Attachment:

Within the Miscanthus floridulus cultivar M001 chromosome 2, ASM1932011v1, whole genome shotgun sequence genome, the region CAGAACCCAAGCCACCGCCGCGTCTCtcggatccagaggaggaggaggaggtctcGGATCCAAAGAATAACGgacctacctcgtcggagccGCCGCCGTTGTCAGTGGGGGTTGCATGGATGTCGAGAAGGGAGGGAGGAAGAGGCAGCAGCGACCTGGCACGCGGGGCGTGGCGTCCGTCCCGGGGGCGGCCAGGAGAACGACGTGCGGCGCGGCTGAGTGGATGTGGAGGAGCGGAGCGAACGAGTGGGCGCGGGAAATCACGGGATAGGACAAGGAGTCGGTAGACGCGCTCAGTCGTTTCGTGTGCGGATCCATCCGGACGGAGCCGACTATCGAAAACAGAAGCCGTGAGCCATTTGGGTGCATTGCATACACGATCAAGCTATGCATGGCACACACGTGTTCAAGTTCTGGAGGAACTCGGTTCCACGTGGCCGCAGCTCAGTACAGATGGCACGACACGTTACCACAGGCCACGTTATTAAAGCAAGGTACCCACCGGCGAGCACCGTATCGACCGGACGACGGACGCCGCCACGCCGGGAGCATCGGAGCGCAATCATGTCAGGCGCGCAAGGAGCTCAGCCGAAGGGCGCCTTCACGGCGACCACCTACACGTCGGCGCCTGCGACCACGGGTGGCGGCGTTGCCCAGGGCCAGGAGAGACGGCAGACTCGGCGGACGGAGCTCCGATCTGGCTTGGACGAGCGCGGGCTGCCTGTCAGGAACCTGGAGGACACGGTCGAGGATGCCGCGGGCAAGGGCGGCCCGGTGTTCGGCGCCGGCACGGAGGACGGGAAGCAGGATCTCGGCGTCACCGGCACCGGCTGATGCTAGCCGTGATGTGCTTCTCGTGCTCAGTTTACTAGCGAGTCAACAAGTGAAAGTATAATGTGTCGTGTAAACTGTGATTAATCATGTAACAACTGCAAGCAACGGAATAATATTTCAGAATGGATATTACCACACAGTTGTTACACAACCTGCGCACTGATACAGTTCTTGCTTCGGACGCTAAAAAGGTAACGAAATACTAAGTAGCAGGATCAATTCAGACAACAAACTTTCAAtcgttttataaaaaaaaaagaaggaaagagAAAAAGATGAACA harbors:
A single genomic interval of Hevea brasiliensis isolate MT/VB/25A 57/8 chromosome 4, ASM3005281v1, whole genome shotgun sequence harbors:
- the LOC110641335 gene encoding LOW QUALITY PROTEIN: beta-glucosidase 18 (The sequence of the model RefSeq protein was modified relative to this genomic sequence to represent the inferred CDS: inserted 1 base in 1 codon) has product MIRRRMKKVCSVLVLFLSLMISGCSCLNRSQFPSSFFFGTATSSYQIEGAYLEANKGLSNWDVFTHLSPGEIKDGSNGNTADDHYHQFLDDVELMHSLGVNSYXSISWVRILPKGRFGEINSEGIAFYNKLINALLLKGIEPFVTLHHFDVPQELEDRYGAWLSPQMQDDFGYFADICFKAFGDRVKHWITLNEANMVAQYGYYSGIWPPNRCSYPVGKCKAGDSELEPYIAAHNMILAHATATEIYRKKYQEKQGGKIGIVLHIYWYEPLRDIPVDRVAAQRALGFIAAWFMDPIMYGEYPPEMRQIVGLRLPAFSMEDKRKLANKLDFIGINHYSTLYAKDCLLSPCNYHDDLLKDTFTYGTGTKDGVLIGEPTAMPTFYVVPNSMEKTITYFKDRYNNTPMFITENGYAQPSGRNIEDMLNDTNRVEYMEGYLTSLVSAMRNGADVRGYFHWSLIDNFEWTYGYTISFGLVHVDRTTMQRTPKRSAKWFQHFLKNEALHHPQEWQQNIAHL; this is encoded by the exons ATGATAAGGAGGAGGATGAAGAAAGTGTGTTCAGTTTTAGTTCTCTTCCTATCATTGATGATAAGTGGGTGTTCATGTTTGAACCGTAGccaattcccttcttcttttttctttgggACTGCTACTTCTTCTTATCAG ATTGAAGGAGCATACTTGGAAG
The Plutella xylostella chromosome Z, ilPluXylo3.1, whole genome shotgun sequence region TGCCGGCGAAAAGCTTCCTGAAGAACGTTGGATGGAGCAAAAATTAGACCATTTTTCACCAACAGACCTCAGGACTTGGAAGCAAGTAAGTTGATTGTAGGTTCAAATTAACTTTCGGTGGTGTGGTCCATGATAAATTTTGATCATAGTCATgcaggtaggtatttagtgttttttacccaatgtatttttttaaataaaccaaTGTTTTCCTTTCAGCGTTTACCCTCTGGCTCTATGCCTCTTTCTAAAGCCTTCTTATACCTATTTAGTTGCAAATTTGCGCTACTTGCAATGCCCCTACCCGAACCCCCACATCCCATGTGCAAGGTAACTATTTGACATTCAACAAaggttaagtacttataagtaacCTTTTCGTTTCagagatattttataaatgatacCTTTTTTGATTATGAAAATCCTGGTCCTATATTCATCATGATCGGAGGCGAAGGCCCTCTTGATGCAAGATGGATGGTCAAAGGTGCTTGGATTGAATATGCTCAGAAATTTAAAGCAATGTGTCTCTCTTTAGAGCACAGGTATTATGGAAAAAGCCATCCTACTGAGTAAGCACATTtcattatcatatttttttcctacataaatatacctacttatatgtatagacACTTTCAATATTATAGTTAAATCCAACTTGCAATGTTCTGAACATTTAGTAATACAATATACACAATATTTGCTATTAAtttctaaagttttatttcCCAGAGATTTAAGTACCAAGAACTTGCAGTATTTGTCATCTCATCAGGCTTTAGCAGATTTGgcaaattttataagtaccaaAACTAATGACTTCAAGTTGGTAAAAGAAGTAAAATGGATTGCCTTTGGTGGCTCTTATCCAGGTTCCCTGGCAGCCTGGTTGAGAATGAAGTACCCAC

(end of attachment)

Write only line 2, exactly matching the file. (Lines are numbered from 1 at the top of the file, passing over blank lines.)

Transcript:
A single genomic interval of Hevea brasiliensis isolate MT/VB/25A 57/8 chromosome 4, ASM3005281v1, whole genome shotgun sequence harbors: